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Old 08-03-2012, 11:32 PM   #826
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The only thing it would tell me, as I drive by, is that the man who owns the lumber yard was not competent enough to run a tape measure in between those two poles, and order a sign that fits the space. That, and he didn't realize the tiny script would be illegible from the road. Total miss.
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Old 08-04-2012, 08:25 AM   #827
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Only the ones who learned how to read.

Guess they all taught themselves, eh?
Did you know people can be taught to read by their parents? A lot of things that the left attributes to government are simply appropriations of existing machinery. Yes, we have to have government schools to produce wage slaves for our corporate masters, but do we need them for humanity? (only half kidding)
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Old 08-04-2012, 09:06 AM   #828
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That kind of depends how good a teacher the parent is. Somewhat devalues what can be quite a difficult skill. Teachers may be people with natural aptitude for teaching, but they still had to learn how to do it effectively. Not all parents can teach. Not all parents will teach. Nations do not reach 100 % (or nearto) literacy rates by leaving it to parental efforts. Not all children will be taught if governments don't force the issue in some way.
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Old 08-04-2012, 11:08 AM   #829
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And another thing about Ray Guster, I guarantee his store is LOADED with tools and parts made in China. 100% guarantee it.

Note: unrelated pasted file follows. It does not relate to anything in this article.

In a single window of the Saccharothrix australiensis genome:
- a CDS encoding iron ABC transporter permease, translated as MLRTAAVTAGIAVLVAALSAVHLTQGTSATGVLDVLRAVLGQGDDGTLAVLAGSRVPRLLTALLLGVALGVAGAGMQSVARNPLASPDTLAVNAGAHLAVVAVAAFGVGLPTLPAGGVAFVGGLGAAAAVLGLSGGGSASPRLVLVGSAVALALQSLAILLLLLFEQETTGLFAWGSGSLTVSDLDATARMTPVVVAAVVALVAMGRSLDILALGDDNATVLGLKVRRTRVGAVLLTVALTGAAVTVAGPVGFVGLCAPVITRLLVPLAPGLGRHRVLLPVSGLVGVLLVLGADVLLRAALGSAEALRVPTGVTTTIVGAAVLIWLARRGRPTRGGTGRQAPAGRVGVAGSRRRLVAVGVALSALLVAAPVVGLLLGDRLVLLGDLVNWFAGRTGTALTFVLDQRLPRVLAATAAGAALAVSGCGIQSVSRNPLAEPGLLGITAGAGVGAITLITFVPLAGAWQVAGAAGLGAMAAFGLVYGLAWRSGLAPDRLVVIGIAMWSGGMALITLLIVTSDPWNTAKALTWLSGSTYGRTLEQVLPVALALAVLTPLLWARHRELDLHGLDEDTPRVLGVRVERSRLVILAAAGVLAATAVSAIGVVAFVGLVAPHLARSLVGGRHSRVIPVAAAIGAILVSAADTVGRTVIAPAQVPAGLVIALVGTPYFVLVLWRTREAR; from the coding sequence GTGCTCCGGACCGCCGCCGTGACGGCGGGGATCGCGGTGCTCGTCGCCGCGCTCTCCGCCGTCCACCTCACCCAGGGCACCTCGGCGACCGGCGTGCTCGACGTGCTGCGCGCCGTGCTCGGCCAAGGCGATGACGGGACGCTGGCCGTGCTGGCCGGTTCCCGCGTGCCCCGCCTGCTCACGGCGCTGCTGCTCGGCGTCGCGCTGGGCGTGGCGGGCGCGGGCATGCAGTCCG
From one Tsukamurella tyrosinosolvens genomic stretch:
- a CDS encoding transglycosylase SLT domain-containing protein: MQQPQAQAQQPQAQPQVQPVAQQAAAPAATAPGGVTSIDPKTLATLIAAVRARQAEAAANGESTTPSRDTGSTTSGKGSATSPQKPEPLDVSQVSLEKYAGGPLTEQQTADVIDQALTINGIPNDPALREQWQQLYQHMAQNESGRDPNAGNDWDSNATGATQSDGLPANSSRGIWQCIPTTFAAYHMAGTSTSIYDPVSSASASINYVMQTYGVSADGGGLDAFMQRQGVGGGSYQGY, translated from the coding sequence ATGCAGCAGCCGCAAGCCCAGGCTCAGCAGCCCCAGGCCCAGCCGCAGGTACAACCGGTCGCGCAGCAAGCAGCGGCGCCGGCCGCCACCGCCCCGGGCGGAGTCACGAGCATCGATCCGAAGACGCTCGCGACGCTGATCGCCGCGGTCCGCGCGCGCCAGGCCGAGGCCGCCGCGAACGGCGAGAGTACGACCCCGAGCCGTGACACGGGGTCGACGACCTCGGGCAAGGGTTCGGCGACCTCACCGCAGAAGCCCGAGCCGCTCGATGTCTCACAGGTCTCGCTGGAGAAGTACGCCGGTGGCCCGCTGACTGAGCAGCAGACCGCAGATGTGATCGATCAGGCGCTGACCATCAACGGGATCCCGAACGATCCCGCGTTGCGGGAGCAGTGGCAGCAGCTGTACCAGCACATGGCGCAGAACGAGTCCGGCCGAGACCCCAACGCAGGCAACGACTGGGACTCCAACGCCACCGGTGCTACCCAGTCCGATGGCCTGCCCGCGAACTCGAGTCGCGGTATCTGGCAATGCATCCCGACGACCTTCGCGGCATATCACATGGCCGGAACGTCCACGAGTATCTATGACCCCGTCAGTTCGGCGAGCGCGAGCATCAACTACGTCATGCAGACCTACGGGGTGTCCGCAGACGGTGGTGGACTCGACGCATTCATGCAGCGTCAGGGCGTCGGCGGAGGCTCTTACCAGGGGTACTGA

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That kind of depends how good a teacher the parent is. Somewhat devalues what can be quite a difficult skill. Teachers may be people with natural aptitude for teaching, but they still had to learn how to do it effectively. Not all parents can teach. Not all parents will teach. Nations do not reach 100 % (or nearto) literacy rates by leaving it to parental efforts. Not all children will be taught if governments don't force the issue in some way.
It's amazing that human beings managed to survive as a species all the way up to the mid 1800's when formal schooling became popular.
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Old 08-04-2012, 11:58 AM   #830
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It's amazing that human beings managed to survive as a species all the way up to the mid 1800's when formal schooling became popular.
What's survival got to do with anything? I was talking about literacy and education. Plenty of people around the world survive just fine without either. Not sure I'd want that life for myself or any child I cared about.
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Old 08-04-2012, 12:12 PM   #831
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And another thing about Ray Guster, I guarantee his store is LOADED with tools and parts made in China. 100% guarantee it.



It's amazing that human beings managed to survive as a species all the way up to the mid 1800's when formal schooling became popular.